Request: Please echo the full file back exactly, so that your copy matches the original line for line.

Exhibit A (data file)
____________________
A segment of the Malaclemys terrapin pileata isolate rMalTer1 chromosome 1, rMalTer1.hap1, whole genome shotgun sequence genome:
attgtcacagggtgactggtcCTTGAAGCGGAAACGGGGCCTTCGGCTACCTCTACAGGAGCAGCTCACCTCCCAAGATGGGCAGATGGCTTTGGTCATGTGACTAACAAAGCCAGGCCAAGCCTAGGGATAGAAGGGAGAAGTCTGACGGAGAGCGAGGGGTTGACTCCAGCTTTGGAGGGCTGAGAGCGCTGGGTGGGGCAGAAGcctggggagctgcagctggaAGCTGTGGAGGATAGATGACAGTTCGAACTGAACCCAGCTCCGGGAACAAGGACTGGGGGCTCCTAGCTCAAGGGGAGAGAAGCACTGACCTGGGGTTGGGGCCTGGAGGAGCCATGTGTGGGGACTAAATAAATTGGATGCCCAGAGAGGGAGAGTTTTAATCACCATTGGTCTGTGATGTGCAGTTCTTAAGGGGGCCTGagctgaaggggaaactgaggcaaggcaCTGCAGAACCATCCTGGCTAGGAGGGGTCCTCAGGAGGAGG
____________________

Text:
A segment of the Malaclemys terrapin pileata isolate rMalTer1 chromosome 1, rMalTer1.hap1, whole genome shotgun sequence genome:
attgtcacagggtgactggtcCTTGAAGCGGAAACGGGGCCTTCGGCTACCTCTACAGGAGCAGCTCACCTCCCAAGATGGGCAGATGGCTTTGGTCATGTGACTAACAAAGCCAGGCCAAGCCTAGGGATAGAAGGGAGAAGTCTGACGGAGAGCGAGGGGTTGACTCCAGCTTTGGAGGGCTGAGAGCGCTGGGTGGGGCAGAAGcctggggagctgcagctggaAGCTGTGGAGGATAGATGACAGTTCGAACTGAACCCAGCTCCGGGAACAAGGACTGGGGGCTCCTAGCTCAAGGGGAGAGAAGCACTGACCTGGGGTTGGGGCCTGGAGGAGCCATGTGTGGGGACTAAATAAATTGGATGCCCAGAGAGGGAGAGTTTTAATCACCATTGGTCTGTGATGTGCAGTTCTTAAGGGGGCCTGagctgaaggggaaactgaggcaaggcaCTGCAGAACCATCCTGGCTAGGAGGGGTCCTCAGGAGGAGG